Leland Yeager has suggested that there is only one actual point, like A, on any demand curve ("Methodenstreit over Demand Curves," Journal of Political Economy, vol. LXVIII (February 1960), pp. 53-64); all others are "virtual" in the sense that they may be revealed under other circumstances (different prices). So it is not possible to be confident that a demand curve has any particular shape, whether straight, curved, or kinked, away from the single existing point.
Even if a demand curve is not truly kinked as reputed in the Sweezy model, asymmetrical responses of competitors to a firm's increases and decreases of price could result in the theorized rigidity. If the firm cuts price when demand is inelastic and other firms follow the price cut, revenues will decrease because of the demand inelasticity. If the firm raises price and other firms do not follow, the firm's revenues will decrease because its demand curve shifts left (but not because its demand is elastic). Although economists have looked very hard for empirical evidence of kinks in demand curves, virtually none has been reported in the professional literature over the past half century. This implies either that the kinked demand curve is a relatively rare circumstance, or that economists have been looking for the wrong thing (kinks rather than shifts).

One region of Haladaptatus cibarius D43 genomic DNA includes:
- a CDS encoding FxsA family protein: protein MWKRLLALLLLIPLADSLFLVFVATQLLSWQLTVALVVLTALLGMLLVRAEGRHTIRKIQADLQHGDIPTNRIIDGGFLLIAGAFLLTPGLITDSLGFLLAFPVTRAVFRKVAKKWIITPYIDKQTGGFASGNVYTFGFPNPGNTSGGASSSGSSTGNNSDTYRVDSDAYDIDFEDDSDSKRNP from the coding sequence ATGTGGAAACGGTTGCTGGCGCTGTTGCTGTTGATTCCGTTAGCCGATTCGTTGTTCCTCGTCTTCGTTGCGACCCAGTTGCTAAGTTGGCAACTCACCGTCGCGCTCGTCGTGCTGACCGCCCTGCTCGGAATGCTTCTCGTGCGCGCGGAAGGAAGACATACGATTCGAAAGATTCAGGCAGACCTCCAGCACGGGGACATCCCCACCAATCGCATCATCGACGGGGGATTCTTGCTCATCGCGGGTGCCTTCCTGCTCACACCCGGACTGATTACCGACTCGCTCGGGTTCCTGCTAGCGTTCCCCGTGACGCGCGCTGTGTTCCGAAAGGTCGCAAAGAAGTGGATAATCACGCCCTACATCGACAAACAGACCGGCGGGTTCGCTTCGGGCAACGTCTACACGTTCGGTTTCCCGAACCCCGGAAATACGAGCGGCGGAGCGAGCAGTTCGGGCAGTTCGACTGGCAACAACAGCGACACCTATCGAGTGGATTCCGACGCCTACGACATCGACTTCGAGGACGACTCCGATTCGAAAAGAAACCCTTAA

Price-Leadership/Followership. We have made a case that oligopolistic competition is the most prevalent form of commercial organization in Western society; and we have asserted the most common pattern of oligopolistic interaction where antitrust laws are vigorously enforced to be price leadership/-followership. But we recognize that each price leadership circumstance is unique and demands its own model for analysis. All that we can do in this section is to select a few of the more prevalent types of price leadership to model as guides for the reader to use in encounters with price leadership circumstances.
Economists have identified four broad categories of price leadership:
(a) Asymmetrical price leadership occurs if the firm is successful in one direction of price change, but not in the other; the kinked demand model is reputed to be an example.
(b) Barometric price leadership is where the manager of one of the oligopolistic firms establishes a reputation for perceptiveness and sensitivity to changing market conditions, and a record of making timely and successful adjustments to those perceived changes. Managements of other firms then watch the price leader's activities and attempt to emulate his decisions.